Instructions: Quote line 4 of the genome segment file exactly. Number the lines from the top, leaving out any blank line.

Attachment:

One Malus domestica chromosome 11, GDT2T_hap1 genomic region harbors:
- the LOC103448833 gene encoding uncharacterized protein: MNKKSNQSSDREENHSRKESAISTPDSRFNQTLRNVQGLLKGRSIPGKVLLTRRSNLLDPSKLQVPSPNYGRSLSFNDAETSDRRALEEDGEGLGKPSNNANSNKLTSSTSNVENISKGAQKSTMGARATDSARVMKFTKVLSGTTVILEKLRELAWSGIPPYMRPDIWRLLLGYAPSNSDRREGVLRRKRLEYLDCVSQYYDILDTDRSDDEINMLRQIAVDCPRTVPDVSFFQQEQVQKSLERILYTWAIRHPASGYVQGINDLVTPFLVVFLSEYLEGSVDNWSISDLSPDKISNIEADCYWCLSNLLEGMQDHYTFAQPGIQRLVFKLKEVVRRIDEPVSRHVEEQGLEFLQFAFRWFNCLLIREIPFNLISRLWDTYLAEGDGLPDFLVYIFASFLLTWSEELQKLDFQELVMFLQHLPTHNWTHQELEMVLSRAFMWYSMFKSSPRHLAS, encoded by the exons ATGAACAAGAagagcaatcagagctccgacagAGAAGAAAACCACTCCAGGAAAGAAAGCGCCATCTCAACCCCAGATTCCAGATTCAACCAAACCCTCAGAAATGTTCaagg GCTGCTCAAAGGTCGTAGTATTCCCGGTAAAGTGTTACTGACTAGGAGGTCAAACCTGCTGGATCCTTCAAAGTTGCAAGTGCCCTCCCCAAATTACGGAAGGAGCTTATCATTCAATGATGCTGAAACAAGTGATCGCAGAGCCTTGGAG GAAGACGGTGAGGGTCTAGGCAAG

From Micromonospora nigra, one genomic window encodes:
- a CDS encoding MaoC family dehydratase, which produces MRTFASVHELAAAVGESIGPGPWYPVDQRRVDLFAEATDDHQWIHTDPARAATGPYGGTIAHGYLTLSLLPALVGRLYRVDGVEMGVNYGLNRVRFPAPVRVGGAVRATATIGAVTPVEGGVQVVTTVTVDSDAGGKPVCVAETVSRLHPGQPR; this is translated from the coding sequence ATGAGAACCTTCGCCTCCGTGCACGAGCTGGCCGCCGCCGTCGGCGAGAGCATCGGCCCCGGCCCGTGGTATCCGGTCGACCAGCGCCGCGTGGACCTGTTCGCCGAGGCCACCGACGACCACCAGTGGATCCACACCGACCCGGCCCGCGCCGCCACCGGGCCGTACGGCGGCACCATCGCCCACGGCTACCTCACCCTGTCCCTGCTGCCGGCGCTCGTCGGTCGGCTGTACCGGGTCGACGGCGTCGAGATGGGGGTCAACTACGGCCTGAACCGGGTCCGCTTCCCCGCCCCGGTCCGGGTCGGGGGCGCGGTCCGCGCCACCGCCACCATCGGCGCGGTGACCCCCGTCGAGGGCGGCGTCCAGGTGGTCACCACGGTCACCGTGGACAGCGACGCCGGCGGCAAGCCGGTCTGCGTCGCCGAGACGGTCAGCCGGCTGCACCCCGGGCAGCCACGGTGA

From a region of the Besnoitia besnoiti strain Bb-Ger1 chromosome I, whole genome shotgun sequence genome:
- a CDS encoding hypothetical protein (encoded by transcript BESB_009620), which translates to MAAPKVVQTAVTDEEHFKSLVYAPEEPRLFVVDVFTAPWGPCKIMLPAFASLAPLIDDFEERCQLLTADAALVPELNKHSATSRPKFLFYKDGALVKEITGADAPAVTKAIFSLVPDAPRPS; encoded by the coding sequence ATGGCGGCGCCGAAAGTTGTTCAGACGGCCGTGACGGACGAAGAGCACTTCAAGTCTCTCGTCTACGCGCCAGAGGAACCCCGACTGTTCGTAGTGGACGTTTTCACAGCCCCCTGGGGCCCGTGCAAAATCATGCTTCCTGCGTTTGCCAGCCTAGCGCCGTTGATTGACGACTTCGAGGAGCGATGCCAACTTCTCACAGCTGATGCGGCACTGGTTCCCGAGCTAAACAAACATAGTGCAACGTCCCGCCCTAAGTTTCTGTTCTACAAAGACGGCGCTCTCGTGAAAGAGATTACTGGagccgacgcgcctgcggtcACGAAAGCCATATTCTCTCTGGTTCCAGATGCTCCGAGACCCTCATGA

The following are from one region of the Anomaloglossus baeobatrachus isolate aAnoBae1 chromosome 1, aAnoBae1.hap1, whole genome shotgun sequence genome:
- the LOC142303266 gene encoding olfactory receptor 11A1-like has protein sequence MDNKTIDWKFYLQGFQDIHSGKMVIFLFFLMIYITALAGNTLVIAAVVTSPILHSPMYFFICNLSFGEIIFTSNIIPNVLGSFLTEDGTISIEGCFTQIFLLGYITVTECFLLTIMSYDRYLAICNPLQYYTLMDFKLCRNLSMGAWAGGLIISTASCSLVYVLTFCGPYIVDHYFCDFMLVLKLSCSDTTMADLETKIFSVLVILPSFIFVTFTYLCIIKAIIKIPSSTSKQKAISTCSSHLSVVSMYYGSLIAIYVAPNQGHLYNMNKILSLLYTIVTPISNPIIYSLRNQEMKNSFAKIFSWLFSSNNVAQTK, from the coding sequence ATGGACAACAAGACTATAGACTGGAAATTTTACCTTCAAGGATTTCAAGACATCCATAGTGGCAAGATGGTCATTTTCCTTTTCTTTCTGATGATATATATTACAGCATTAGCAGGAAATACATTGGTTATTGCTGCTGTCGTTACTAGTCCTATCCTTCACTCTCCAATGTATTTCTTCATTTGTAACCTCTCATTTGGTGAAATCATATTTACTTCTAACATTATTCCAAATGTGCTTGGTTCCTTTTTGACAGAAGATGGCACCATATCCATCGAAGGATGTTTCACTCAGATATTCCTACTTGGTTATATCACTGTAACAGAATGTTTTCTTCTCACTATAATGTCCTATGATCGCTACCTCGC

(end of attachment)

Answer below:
- a CDS encoding MaoC family dehydratase, which produces MRTFASVHELAAAVGESIGPGPWYPVDQRRVDLFAEATDDHQWIHTDPARAATGPYGGTIAHGYLTLSLLPALVGRLYRVDGVEMGVNYGLNRVRFPAPVRVGGAVRATATIGAVTPVEGGVQVVTTVTVDSDAGGKPVCVAETVSRLHPGQPR; this is translated from the coding sequence ATGAGAACCTTCGCCTCCGTGCACGAGCTGGCCGCCGCCGTCGGCGAGAGCATCGGCCCCGGCCCGTGGTATCCGGTCGACCAGCGCCGCGTGGACCTGTTCGCCGAGGCCACCGACGACCACCAGTGGATCCACACCGACCCGGCCCGCGCCGCCACCGGGCCGTACGGCGGCACCATCGCCCACGGCTACCTCACCCTGTCCCTGCTGCCGGCGCTCGTCGGTCGGCTGTACCGGGTCGACGGCGTCGAGATGGGGGTCAACTACGGCCTGAACCGGGTCCGCTTCCCCGCCCCGGTCCGGGTCGGGGGCGCGGTCCGCGCCACCGCCACCATCGGCGCGGTGACCCCCGTCGAGGGCGGCGTCCAGGTGGTCACCACGGTCACCGTGGACAGCGACGCCGGCGGCAAGCCGGTCTGCGTCGCCGAGACGGTCAGCCGGCTGCACCCCGGGCAGCCACGGTGA